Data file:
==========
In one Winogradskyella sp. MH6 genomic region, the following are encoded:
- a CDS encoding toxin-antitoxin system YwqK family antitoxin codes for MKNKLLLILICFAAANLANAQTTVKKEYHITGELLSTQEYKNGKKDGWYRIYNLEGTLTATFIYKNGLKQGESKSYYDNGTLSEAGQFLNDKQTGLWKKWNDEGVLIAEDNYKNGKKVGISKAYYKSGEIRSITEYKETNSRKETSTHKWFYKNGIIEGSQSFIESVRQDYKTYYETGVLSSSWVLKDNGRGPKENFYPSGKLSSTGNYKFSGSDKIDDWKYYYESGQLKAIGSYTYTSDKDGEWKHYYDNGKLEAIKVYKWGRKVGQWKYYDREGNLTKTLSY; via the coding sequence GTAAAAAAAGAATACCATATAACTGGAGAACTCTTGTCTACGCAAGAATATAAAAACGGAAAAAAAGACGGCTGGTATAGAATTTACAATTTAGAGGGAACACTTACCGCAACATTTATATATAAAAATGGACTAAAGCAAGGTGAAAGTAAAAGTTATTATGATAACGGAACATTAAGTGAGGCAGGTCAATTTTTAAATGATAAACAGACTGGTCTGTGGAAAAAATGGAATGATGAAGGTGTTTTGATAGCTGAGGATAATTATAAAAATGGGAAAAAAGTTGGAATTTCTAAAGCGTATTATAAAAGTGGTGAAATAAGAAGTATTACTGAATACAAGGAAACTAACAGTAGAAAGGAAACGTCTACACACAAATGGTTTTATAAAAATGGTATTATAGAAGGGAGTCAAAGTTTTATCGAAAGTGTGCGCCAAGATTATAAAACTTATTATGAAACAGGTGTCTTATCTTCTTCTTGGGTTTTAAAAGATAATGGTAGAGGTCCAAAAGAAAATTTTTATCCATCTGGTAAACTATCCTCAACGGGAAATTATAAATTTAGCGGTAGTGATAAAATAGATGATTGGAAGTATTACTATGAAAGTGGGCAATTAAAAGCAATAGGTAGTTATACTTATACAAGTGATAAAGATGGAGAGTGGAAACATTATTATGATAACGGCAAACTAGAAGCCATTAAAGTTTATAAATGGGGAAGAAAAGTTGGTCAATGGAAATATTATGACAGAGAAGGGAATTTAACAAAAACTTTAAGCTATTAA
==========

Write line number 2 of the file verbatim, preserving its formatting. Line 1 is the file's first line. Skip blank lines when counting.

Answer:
- a CDS encoding toxin-antitoxin system YwqK family antitoxin codes for MKNKLLLILICFAAANLANAQTTVKKEYHITGELLSTQEYKNGKKDGWYRIYNLEGTLTATFIYKNGLKQGESKSYYDNGTLSEAGQFLNDKQTGLWKKWNDEGVLIAEDNYKNGKKVGISKAYYKSGEIRSITEYKETNSRKETSTHKWFYKNGIIEGSQSFIESVRQDYKTYYETGVLSSSWVLKDNGRGPKENFYPSGKLSSTGNYKFSGSDKIDDWKYYYESGQLKAIGSYTYTSDKDGEWKHYYDNGKLEAIKVYKWGRKVGQWKYYDREGNLTKTLSY; via the coding sequence GTAAAAAAAGAATACCATATAACTGGAGAACTCTTGTCTACGCAAGAATATAAAAACGGAAAAAAAGACGGCTGGTATAGAATTTACAATTTAGAGGGAACACTTACCGCAACATTTATATATAAAAATGGACTAAAGCAAGGTGAAAGTAAAAGTTATTATGATAACGGAACATTAAGTGAGGCAGGTCAATTTTTAAATGATAAACAGACTGGTCTGTGGAAAAAATGGAATGATGAAGGTGTTTTGATAGCTGAGGATAATTATAAAAATGGGAAAAAAGTTGGAATTTCTAAAGCGTATTATAAAAGTGGTGAAATAAGAAGTATTACTGAATACAAGGAAACTAACAGTAGAAAGGAAACGTCTACACACAAATGGTTTTATAAAAATGGTATTATAGAAGGGAGTCAAAGTTTTATCGAAAGTGTGCGCCAAGATTATAAAACTTATTATGAAACAGGTGTCTTATCTTCTTCTTGGGTTTTAAAAGATAATGGTAGAGGTCCAAAAGAAAATTTTTATCCATCTGGTAAACTATCCTCAACGGGAAATTATAAATTTAGCGGTAGTGATAAAATAGATGATTGGAAGTATTACTATGAAAGTGGGCAATTAAAAGCAATAGGTAGTTATACTTATACAAGTGATAAAGATGGAGAGTGGAAACATTATTATGATAACGGCAAACTAGAAGCCATTAAAGTTTATAAATGGGGAAGAAAAGTTGGTCAATGGAAATATTATGACAGAGAAGGGAATTTAACAAAAACTTTAAGCTATTAA